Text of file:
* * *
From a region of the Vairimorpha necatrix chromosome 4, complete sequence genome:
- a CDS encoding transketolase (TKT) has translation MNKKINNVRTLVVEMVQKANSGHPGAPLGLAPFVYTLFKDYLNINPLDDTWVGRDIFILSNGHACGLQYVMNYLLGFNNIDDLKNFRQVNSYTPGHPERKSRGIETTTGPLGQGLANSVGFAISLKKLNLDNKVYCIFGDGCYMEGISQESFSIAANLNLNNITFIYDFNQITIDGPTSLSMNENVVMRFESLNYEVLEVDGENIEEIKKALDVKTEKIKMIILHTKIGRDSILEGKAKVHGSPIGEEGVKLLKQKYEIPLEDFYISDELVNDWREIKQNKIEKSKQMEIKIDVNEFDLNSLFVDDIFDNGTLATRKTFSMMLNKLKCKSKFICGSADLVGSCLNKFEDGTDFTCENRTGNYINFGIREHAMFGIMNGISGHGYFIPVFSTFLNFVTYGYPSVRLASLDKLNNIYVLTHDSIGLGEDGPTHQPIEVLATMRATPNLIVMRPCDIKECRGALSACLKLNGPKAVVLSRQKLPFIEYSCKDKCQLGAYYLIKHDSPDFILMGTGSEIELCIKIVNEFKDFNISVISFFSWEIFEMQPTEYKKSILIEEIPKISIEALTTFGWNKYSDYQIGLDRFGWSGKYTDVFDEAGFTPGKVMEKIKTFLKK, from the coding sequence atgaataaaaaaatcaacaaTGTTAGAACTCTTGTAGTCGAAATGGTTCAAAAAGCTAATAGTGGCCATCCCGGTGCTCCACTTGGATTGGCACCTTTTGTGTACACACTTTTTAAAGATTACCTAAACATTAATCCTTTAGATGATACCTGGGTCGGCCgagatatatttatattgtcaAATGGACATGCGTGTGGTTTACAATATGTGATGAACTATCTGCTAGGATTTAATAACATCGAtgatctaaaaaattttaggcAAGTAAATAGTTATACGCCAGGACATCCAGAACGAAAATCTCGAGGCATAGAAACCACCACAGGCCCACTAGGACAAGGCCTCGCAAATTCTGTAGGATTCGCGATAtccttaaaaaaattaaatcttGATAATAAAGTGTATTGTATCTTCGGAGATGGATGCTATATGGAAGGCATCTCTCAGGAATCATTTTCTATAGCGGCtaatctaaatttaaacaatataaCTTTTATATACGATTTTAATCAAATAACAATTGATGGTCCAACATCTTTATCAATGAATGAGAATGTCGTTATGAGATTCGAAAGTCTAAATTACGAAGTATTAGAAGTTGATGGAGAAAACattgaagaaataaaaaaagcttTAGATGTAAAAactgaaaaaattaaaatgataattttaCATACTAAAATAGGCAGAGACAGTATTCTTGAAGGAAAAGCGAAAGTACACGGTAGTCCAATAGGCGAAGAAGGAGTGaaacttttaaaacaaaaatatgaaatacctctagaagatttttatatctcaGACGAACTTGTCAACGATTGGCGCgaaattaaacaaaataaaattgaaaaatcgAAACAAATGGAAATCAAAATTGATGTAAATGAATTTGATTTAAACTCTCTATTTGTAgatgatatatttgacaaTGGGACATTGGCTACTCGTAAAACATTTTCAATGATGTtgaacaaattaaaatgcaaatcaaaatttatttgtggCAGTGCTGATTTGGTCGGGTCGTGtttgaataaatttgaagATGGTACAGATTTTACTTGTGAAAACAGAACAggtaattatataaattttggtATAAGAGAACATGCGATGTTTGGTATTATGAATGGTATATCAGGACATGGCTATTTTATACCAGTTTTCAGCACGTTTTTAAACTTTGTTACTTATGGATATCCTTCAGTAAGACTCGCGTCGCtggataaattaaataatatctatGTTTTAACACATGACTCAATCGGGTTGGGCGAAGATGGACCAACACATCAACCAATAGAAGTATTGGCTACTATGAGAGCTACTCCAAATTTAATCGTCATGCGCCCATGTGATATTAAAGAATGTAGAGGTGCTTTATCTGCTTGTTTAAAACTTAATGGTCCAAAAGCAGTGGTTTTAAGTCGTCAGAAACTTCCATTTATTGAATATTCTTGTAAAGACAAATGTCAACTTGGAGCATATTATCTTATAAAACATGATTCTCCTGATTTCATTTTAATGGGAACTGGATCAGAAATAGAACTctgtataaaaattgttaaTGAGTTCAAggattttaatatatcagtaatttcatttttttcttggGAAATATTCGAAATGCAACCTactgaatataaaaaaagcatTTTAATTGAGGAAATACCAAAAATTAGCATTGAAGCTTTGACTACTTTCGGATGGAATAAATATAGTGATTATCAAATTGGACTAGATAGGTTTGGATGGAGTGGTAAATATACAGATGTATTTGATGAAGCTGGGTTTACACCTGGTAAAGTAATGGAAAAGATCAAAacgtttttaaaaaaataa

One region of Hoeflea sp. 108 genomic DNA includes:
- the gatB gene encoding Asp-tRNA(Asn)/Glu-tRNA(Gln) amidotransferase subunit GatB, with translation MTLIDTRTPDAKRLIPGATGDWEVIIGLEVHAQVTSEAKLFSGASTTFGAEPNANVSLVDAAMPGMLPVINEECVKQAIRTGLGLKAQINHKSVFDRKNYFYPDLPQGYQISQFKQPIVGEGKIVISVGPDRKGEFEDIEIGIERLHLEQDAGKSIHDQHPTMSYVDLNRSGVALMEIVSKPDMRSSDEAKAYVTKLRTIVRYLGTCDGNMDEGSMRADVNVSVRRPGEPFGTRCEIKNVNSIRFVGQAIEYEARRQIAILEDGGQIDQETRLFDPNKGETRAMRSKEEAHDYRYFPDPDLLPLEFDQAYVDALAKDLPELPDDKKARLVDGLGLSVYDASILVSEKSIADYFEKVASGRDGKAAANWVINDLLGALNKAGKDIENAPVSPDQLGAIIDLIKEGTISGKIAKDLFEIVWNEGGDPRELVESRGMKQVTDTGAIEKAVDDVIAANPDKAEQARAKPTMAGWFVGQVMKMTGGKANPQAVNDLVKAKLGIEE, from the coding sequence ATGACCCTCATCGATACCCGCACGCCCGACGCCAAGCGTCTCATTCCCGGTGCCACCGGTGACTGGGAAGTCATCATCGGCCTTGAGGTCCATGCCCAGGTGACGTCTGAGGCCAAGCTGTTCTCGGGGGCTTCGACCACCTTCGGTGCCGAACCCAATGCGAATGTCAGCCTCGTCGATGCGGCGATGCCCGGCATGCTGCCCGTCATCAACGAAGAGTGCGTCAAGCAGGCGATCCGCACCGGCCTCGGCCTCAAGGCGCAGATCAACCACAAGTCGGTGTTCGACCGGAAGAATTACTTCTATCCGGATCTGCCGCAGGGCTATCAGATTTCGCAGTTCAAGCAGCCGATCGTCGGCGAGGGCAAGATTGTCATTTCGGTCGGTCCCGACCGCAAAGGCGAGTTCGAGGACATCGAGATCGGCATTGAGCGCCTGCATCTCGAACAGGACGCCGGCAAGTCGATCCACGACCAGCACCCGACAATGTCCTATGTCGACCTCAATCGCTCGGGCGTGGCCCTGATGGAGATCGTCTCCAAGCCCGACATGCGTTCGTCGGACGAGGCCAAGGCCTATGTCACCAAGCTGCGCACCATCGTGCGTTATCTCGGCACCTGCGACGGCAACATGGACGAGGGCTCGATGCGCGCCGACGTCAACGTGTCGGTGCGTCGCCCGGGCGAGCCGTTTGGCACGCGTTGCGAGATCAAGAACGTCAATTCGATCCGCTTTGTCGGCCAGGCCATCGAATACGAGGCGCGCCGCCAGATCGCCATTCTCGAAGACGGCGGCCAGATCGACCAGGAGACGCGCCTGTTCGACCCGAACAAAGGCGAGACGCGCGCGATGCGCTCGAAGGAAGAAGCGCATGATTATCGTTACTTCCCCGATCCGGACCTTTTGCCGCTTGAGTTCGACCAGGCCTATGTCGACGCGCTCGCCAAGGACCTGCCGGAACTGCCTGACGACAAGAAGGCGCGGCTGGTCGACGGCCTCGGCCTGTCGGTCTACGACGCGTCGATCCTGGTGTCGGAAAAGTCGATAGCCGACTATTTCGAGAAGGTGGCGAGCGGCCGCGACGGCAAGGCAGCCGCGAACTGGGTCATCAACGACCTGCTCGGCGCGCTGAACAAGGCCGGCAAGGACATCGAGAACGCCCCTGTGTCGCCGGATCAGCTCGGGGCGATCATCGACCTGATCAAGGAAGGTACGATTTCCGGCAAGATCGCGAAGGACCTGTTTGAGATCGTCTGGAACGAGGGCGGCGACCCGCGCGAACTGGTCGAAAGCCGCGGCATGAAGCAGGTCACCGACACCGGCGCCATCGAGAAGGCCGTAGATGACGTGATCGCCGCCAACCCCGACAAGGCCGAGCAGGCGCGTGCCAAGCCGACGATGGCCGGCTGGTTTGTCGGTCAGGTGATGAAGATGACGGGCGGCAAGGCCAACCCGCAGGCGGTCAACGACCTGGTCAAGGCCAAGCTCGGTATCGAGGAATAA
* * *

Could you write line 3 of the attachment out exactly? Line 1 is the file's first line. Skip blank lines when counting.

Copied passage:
One region of Hoeflea sp. 108 genomic DNA includes: